The pound slumped to its lowest level against the US dollar in more than seven years today as fears over the Government's financial bail-out and UK debt gripped markets.
Sterling slumped to below the psychologically significant 1.40 mark against the greenback, hitting a low of 1.39.
The pound also fell against the euro to around 1.07, undoing much of its recent gains against the currency.
Mark O'Sullivan, dealing director at Currencies Direct, said the falls took sterling back to a level last seen in July 2001.
He said they were partly due to investors' reaction to yesterday's second bank bail-out and worries that further measures may be needed.
But he said there were also fears that the UK's debts could be downgraded - meaning UK Government borrowing could become more expensive.
"Is the second bail-out the answer or are the banks going to have to come back again or be nationalised?" he said.
"Second, will the debt be downgraded?"
He said today's slump represented a 3 per cent drop for the pound against the dollar and warned if the Government's plan does not work, sterling could fall by a further 10 per cent.
But he said the UK was not the only country to be facing a debt mountain adding that the US government's state aid packages had created similar worries.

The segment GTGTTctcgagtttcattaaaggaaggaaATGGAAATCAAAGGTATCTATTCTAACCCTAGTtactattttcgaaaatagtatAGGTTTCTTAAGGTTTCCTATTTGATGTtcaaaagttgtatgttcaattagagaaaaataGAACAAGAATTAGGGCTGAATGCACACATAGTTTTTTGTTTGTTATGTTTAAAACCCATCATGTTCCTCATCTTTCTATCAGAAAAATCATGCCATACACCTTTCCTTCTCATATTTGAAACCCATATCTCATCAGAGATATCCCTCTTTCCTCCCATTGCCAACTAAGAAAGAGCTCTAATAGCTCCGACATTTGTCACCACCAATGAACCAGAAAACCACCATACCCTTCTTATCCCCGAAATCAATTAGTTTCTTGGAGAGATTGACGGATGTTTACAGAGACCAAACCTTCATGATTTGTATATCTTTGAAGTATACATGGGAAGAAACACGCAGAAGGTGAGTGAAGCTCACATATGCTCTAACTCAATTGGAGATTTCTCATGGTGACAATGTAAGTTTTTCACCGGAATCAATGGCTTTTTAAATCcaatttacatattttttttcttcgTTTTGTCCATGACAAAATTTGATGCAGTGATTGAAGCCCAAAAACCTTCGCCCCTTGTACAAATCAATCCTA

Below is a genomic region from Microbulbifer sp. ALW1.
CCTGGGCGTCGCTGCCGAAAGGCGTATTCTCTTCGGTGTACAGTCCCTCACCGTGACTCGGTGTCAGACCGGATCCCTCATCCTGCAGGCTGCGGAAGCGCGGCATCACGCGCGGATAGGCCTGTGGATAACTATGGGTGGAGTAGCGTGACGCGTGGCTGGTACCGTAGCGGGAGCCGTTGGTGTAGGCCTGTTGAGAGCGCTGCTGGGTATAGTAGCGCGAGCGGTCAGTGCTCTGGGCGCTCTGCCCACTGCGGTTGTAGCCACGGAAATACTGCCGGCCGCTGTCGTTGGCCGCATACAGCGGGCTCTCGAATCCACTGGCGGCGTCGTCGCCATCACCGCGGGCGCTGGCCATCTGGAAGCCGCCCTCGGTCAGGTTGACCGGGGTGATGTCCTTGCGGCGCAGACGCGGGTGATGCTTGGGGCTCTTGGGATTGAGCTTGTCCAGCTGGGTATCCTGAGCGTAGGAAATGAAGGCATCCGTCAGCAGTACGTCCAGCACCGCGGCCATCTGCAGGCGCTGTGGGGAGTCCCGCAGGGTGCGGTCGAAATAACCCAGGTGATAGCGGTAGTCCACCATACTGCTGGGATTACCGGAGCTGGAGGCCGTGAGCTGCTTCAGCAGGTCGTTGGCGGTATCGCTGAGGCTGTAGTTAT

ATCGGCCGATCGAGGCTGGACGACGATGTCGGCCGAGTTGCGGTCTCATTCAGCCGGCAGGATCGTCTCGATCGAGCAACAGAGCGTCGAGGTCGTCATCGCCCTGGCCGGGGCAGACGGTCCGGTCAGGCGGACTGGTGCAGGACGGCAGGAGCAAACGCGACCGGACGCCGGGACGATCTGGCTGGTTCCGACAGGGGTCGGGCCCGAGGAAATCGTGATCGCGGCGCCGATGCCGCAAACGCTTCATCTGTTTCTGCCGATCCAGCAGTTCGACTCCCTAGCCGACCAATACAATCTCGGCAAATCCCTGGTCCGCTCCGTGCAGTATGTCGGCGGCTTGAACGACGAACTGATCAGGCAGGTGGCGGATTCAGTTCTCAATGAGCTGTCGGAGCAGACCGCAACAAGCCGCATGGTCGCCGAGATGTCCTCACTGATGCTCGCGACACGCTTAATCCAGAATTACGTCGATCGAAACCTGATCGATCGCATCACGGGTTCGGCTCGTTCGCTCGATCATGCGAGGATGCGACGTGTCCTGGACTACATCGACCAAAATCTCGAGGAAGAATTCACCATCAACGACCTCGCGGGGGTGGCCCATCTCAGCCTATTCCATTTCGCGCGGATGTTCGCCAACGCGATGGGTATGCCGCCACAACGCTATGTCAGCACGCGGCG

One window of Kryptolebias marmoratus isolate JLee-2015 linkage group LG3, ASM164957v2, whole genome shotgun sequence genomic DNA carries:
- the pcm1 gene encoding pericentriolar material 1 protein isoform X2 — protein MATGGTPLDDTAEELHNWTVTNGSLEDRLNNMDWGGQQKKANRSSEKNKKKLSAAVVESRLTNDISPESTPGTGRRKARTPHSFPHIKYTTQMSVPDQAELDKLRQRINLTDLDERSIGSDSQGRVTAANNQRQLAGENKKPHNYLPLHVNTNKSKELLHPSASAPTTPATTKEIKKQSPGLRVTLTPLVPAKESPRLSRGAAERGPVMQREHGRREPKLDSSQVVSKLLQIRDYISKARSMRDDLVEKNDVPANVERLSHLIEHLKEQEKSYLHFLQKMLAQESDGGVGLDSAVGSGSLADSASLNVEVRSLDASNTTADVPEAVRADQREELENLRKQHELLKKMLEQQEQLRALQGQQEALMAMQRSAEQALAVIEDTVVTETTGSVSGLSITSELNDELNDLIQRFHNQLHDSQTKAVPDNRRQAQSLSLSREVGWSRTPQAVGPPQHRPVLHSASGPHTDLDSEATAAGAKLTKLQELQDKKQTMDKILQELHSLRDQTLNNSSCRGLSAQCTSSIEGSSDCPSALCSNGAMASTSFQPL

James Hughes, market analyst at CMC Markets, said the falls would have been affected by yesterday's Government bail-out and the announcement by RBS that it estimated bad debts and write-downs on the value of past acquisitions could put it as much as £28 billion in the red.
But he dismissed the idea that the UK was "going to become the next Iceland" and said any talk of bankruptcy was premature.
"They are a factor and a possibility, but they are a long way off," he said.
He said official figures showing the biggest fall in inflation last month since the recession of the early 1990s, was likely to have weighed on markets.
The fall in the annual rate of UK inflation - as measured by the Consumer Prices Index (CPI) - fell to 3.1 per ceny from 4.1 per cent in December, according to the Office for National Statistics (ONS).
Another reason could be the strong performance of the US dollar, based on the "feel good factor" of the inauguration of Barack Obama as president.
The pound has suffered steep falls against the dollar over the past year since hitting a high of 2.04 in March last year.Reuse content